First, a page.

The Church of the Holy Rude was founded in 1129 as the Parish Church of Stirling and built on the Castle rock. In the 19th century, the centre of population drifted downhill into the new suburbs, where many new churches were built. Several of these have since combined, as reflected in the composite names of current congregations. Now in 2009, the Presbytery of Stirling is creating a new linkage between two of the city centre’s congregations, namely the Viewfield Erskine Church and the Holy Rude.
The Church of the Holy Rude dates back to the 15th century and is the second oldest building after the castle and is noted for holding the coronation of the infant King James VI in 1567 when John Knox preached the sermon. Clustered round the Holy Rude are the historic buildings of Old Stirling. Responsibility for these is split between Stirling Council and Historic Scotland, both of whom run energetic tourism initiatives. Stirling Castle currently attracts around 400,000 visits each year, and some 25,000 of these summer visitors call into the Holy Rude which is specially kept open by Welcome Ministry volunteers.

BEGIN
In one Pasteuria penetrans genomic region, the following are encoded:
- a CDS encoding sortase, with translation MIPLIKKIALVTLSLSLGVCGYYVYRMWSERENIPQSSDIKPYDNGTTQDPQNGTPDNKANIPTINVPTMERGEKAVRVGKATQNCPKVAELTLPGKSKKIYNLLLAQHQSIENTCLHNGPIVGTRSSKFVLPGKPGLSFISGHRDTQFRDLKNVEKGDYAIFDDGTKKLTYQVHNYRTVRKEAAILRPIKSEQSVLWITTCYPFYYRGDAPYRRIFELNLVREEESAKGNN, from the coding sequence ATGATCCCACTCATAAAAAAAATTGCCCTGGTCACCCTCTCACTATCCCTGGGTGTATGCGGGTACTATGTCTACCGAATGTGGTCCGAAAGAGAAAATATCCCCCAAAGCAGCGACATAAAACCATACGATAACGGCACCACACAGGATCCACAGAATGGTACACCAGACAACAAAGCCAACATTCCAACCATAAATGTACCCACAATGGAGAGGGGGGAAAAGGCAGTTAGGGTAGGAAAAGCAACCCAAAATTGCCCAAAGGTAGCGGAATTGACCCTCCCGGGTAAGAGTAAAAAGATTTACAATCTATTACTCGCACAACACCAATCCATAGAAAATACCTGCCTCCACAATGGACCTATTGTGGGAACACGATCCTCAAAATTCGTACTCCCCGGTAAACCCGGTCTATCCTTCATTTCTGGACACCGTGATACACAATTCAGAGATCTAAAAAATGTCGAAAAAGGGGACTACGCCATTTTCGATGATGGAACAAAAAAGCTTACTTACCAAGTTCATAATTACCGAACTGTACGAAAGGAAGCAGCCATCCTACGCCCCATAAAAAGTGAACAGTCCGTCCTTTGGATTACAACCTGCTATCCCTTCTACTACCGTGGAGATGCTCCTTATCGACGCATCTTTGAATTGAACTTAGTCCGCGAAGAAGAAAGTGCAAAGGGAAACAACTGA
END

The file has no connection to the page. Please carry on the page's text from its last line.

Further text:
The seating in the main church is completely flexible, as there are no fixed pews. Consequently, the church provides the third largest public hall in Stirling city, after the Council owned Albert Halls and the Great Hall in the castle. This follows from its original role as the Parish Kirk of Old Stirling, where the public gathered for all big occasions. The Kirk Session and congregation are working to restore this ethos, where the people of Stirling will feel that the church belongs to them, and have opened the church to community Fayres as well as to concerts, organ recitals and National Remembrance services.
Special Services are held annually. In the past year the Church has been increasingly used by the Armed Services e.g. Poppy Scotland launched their appeal from Stirling Castle in 2008 and there was a Service in the Church with approximately 450 in attendance. Other special services:-
Kirkin’ of the Council – usually May or June
Remembrance Sunday – November
Service of Lessons and Carols – December
Christmas Eve – Watchnight – approximately 250 attended this year.